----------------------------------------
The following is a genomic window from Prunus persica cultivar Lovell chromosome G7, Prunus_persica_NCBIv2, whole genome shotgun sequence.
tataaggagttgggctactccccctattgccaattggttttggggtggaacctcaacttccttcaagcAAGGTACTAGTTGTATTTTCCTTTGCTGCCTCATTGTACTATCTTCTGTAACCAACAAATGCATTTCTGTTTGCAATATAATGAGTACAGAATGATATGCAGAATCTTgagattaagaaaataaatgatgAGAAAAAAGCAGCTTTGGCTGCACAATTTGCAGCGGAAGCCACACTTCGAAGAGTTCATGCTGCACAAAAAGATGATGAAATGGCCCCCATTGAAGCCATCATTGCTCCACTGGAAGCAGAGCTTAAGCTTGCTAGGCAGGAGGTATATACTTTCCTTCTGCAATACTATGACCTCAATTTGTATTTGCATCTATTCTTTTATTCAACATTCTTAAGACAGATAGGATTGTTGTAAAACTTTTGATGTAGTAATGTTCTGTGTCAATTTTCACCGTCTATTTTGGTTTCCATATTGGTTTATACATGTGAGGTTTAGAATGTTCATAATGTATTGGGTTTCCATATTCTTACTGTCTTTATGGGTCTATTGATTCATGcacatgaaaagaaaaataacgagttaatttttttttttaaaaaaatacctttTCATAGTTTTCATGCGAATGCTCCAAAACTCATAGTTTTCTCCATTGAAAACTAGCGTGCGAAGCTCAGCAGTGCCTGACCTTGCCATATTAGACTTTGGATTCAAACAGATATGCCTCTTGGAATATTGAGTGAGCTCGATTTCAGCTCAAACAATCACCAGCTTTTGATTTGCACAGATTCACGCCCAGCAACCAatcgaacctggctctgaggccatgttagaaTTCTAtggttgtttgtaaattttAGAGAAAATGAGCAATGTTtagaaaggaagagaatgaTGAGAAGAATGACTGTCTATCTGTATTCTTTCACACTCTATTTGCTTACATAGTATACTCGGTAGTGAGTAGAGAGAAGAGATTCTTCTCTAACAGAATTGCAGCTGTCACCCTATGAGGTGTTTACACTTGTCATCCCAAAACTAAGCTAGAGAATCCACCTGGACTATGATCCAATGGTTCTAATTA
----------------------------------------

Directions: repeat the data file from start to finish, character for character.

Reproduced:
The following is a genomic window from Prunus persica cultivar Lovell chromosome G7, Prunus_persica_NCBIv2, whole genome shotgun sequence.
tataaggagttgggctactccccctattgccaattggttttggggtggaacctcaacttccttcaagcAAGGTACTAGTTGTATTTTCCTTTGCTGCCTCATTGTACTATCTTCTGTAACCAACAAATGCATTTCTGTTTGCAATATAATGAGTACAGAATGATATGCAGAATCTTgagattaagaaaataaatgatgAGAAAAAAGCAGCTTTGGCTGCACAATTTGCAGCGGAAGCCACACTTCGAAGAGTTCATGCTGCACAAAAAGATGATGAAATGGCCCCCATTGAAGCCATCATTGCTCCACTGGAAGCAGAGCTTAAGCTTGCTAGGCAGGAGGTATATACTTTCCTTCTGCAATACTATGACCTCAATTTGTATTTGCATCTATTCTTTTATTCAACATTCTTAAGACAGATAGGATTGTTGTAAAACTTTTGATGTAGTAATGTTCTGTGTCAATTTTCACCGTCTATTTTGGTTTCCATATTGGTTTATACATGTGAGGTTTAGAATGTTCATAATGTATTGGGTTTCCATATTCTTACTGTCTTTATGGGTCTATTGATTCATGcacatgaaaagaaaaataacgagttaatttttttttttaaaaaaatacctttTCATAGTTTTCATGCGAATGCTCCAAAACTCATAGTTTTCTCCATTGAAAACTAGCGTGCGAAGCTCAGCAGTGCCTGACCTTGCCATATTAGACTTTGGATTCAAACAGATATGCCTCTTGGAATATTGAGTGAGCTCGATTTCAGCTCAAACAATCACCAGCTTTTGATTTGCACAGATTCACGCCCAGCAACCAatcgaacctggctctgaggccatgttagaaTTCTAtggttgtttgtaaattttAGAGAAAATGAGCAATGTTtagaaaggaagagaatgaTGAGAAGAATGACTGTCTATCTGTATTCTTTCACACTCTATTTGCTTACATAGTATACTCGGTAGTGAGTAGAGAGAAGAGATTCTTCTCTAACAGAATTGCAGCTGTCACCCTATGAGGTGTTTACACTTGTCATCCCAAAACTAAGCTAGAGAATCCACCTGGACTATGATCCAATGGTTCTAATTA